Military ROV Systems & Technology
ROVs (remotely operated vehicles) are a form of UUV (unmanned underwater vehicle) that are remotely controlled by a human operator and do not have autonomous capabilities. They can be operated either from the shore or from a naval vessel, and use an umbilical tether that consists of an armored coated encasing, electrical and optical cables for power, communications and data. This tether is required due to the fact that radio waves do not travel well through water and thus would be impractical for communicating with the ROV.
Military ROV Launch & Propulsion
Small military ROVs may be man-portable and easily launched and recovered by hand. Larger vehicles may be launched through the moonpool of a support vessel, or may require a LARS (launch and recovery system) to be installed on board, consisting of a crane and winch mechanism.
ROVs maneuver using underwater thrusters, which use an electric or hydraulic motor connected to a propeller in order to create thrust. Smaller ROVs typically utilize electric thrusters, whereas hydraulic propulsion is usually limited to larger vehicles due to the extra space and carrying capacity required.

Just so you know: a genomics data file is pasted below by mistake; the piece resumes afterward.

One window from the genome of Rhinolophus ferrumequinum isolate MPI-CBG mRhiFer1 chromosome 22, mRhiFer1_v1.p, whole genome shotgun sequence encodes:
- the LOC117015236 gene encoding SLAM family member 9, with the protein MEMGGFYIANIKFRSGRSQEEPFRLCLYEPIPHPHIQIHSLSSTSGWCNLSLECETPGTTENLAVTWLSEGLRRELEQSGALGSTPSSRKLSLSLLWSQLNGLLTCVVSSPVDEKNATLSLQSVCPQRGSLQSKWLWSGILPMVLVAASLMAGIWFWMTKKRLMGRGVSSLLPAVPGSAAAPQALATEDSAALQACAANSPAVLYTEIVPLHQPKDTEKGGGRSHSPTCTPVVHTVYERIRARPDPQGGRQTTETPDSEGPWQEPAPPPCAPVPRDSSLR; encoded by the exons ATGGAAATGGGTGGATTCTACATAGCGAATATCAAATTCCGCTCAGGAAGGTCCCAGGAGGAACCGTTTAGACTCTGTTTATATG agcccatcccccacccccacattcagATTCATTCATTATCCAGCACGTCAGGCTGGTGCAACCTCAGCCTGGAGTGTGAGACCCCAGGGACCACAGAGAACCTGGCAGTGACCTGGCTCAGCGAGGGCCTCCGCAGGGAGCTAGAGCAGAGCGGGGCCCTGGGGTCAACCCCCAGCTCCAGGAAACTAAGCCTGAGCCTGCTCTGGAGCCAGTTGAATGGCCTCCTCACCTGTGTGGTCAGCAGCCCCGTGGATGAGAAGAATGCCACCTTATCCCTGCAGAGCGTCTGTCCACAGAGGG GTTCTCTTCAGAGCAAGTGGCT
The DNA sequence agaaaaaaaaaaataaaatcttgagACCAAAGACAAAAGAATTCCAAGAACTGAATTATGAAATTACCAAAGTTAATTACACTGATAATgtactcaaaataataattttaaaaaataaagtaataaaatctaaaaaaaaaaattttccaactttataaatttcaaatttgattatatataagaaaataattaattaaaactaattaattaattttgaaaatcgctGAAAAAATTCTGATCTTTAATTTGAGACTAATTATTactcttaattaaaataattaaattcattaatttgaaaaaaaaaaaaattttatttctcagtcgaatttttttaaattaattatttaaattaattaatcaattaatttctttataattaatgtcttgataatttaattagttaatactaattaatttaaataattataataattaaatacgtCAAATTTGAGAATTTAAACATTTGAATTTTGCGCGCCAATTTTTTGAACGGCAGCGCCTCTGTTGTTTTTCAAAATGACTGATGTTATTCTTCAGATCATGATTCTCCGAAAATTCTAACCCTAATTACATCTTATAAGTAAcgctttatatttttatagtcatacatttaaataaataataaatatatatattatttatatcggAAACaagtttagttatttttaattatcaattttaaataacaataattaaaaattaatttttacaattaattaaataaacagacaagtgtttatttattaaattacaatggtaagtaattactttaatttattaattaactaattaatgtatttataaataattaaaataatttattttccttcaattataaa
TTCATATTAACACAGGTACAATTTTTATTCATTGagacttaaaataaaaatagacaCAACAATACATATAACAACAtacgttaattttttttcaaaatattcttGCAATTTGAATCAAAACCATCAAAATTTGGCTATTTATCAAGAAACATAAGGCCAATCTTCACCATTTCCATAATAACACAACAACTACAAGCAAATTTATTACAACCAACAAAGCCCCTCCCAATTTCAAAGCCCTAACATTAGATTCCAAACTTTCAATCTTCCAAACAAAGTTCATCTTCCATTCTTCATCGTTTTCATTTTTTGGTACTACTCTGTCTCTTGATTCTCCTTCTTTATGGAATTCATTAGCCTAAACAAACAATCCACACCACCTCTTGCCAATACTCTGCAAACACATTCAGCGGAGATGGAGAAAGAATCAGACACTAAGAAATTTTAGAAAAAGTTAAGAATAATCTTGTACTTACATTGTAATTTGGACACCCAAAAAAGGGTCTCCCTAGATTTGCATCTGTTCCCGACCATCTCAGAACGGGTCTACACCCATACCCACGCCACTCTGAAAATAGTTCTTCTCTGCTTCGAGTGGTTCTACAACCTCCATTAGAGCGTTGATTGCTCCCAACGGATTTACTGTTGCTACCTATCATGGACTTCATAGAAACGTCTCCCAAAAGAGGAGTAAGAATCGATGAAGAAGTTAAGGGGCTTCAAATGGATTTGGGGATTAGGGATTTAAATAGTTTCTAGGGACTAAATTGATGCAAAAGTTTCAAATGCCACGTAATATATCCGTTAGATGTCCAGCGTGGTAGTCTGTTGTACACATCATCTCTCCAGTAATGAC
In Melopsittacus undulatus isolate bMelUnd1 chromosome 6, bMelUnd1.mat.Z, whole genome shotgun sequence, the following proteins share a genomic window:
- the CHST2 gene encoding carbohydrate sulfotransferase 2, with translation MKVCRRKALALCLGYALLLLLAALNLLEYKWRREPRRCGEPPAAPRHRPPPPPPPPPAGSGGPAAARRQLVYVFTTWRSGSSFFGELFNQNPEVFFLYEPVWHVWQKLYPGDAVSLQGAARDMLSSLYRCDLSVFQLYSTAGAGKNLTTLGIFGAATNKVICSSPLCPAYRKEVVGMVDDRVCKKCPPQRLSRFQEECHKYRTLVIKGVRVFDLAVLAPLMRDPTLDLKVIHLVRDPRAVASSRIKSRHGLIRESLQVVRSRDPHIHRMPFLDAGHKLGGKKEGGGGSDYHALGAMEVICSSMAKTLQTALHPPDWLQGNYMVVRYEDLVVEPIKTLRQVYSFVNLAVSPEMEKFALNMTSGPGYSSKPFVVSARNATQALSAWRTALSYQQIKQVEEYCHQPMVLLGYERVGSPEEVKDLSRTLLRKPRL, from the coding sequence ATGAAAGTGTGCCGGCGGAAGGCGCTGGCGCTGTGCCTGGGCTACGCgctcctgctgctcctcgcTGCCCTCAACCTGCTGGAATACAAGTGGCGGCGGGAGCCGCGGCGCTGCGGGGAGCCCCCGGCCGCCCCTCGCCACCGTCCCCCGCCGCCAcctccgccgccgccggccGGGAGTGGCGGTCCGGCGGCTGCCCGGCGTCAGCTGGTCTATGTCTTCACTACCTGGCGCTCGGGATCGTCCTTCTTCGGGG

ROVs may be used for a wide variety of military, law enforcement and security applications. Deployment of military ROVs often reduces the need for human divers to be sent into the water, thus reducing the risk to personnel.
Military ROV Applications & Payloads
Military ROVs are often used for mine clearing and EOD (explosive ordnance disposal). They may be equipped with manipulator arms and mine cable cutters as well as charges that can be triggered acoustically from shore to detonate explosives.
ROVs may also be used by the coast guard or naval forces to undertake port security and vessel inspection. They may use high-definition cameras, floodlights or sonar to check the hulls of vessels for contraband, attached explosives and other threats, as well as to assess damage and check if repairs or maintenance are required.